Oh but there is!
My challenge today. To impress on a large audience of 15 – 16 year old girls the immensity of the AIDS orphan issue in South Africa without losing them to despair. To compel them to understand, to feel compassion, to want to act.
To want to do something to make a difference.
It was a large Catholic Girls’ school hall, filled with the noisy hub-bub of chatting girls, about 150 of them. Teachers and the women from the local Catholic Country Womens’ Association dotted the room and herded the girls into position.
The meaning of the morning’s activities were succinctly and beautifully proposed to the girls before hand, preparing the way for my presentation.
It is a fine balance when you are describing immense pain and suffering and the scale of the issue, to not make the problem seem totally irresolvable. But the girls listened intently.
I asked them to imagine what being an orphan was like – a confronting request. And explained that in Africa, it was not just being an orphan, but most likely having lost your entire family and support network as well.
I explained the numbers. What does 1.4 million really mean. 23,333 buses full. How many is 500 children being orphaned a day? Four times the girls in the room at the time.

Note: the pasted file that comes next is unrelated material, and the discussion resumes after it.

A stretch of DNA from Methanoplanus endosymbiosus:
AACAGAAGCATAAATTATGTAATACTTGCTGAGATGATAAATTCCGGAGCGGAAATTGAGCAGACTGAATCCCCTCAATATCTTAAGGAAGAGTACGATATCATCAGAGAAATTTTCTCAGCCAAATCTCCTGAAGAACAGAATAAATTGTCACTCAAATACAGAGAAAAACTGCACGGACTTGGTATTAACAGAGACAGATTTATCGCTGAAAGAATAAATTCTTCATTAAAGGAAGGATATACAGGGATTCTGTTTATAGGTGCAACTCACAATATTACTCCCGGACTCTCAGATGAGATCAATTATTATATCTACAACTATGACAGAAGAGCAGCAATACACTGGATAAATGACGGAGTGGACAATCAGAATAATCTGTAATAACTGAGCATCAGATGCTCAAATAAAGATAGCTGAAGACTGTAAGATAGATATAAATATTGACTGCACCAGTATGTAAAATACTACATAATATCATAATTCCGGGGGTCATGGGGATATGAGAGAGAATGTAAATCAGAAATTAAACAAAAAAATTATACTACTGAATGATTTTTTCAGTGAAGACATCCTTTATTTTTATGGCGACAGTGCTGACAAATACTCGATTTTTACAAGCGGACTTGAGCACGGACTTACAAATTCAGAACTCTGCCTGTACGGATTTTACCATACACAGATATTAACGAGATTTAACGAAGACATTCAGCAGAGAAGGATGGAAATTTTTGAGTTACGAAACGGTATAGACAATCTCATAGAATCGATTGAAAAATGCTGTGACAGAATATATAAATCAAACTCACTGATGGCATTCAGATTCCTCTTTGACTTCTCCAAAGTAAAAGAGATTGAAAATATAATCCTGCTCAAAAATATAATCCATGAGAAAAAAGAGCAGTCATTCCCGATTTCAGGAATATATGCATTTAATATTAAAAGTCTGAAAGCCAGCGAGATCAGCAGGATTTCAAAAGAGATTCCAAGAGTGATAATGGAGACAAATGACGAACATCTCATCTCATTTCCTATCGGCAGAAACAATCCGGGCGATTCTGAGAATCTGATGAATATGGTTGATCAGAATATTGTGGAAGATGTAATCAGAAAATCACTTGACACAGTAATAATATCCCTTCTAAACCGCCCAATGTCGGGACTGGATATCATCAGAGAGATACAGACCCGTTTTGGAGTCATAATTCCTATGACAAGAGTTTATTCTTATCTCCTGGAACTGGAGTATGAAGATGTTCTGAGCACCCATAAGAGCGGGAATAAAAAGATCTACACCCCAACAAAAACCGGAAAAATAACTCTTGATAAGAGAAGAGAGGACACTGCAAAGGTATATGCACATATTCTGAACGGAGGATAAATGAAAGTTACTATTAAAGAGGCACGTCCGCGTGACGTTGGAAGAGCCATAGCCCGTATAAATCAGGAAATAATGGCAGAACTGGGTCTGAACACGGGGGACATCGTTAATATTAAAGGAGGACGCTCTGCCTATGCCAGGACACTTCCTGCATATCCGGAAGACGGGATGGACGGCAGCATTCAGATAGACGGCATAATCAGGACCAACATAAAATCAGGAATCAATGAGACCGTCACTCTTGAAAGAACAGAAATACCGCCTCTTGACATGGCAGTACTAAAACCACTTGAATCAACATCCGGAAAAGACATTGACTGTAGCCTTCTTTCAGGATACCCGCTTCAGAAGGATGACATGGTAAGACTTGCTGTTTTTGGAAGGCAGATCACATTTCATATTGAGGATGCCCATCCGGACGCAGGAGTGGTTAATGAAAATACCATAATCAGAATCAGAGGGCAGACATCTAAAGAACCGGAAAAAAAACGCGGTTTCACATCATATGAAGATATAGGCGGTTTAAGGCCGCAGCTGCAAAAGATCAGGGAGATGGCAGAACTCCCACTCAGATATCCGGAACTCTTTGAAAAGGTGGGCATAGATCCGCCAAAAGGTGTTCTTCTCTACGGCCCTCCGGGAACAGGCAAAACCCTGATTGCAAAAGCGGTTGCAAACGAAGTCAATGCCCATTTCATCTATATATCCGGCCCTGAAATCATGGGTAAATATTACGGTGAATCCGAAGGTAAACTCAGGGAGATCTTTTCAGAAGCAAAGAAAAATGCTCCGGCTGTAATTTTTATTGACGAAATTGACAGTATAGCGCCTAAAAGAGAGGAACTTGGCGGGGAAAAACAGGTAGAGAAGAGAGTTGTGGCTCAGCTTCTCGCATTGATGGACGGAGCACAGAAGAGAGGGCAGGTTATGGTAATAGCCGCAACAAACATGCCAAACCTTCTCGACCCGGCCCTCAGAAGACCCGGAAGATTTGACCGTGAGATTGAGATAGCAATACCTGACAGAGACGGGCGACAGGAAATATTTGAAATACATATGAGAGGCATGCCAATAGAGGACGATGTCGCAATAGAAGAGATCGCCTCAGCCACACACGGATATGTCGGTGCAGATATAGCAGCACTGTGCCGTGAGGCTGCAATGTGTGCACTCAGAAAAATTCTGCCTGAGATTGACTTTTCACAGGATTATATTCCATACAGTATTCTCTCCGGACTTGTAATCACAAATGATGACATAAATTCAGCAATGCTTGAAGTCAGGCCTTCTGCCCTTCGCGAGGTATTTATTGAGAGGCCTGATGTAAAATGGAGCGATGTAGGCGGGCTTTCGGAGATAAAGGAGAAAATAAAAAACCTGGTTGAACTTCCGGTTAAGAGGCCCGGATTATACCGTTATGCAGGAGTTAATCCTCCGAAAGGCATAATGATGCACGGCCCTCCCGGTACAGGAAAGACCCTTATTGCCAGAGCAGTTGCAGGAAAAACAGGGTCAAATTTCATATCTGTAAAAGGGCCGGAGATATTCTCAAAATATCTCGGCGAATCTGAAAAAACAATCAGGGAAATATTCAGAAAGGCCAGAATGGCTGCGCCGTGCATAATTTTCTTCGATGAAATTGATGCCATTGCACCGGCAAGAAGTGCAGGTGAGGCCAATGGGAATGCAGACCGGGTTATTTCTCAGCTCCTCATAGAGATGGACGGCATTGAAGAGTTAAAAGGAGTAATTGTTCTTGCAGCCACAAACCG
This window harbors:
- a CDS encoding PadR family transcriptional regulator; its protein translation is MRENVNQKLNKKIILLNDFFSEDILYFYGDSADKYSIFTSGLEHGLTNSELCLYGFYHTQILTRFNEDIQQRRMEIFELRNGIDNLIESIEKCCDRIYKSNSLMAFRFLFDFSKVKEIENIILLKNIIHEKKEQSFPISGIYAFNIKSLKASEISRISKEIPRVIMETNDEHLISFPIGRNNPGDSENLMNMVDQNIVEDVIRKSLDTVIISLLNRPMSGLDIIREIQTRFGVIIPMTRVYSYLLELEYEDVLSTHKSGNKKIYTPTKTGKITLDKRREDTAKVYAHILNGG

And then I asked them if they could make a difference.
I told them they were already making a difference by being there and listening. I asked them to tell their friends and family, as they now knew more then most people know.
Consider yourself part of a growing global community who want this to change, I suggested. Join the voices.
And learn to knit. All the while, a row of volunteer CWA women sat and clicked their needles. A gentle sound in the background to accompany my words.
Finally, I told them the story of the three month old baby girl, in the creche in Soweto, who had tried so bravely to smile when I stroked her hand. And I said it was for her that we needed to act. Her and the millions like her.
As my presentation ended, the girls were rearranged into groups. Knitting needles, wool and kindly older women were everywhere and learning to knit began in earnest. After a short while, the sound of “miss, miss I don’t know what I have done? or, can you help me? or, what do I do next?” died away and was replaced by the click clacking of needles and the laughter of young girls.
Afterwards, the school had prepared a litany in which a map of Africa and all of it’s countries was placed on the ground. They held a role play in which 35 squares were collected from 35 children and a prepared blanket was placed on a lone figure in the middle. Then the girls were asked to place flags on the countries of Africa, praying for justice and peace in all.
All the while, the girls sat and knitted. And connected. And made a difference.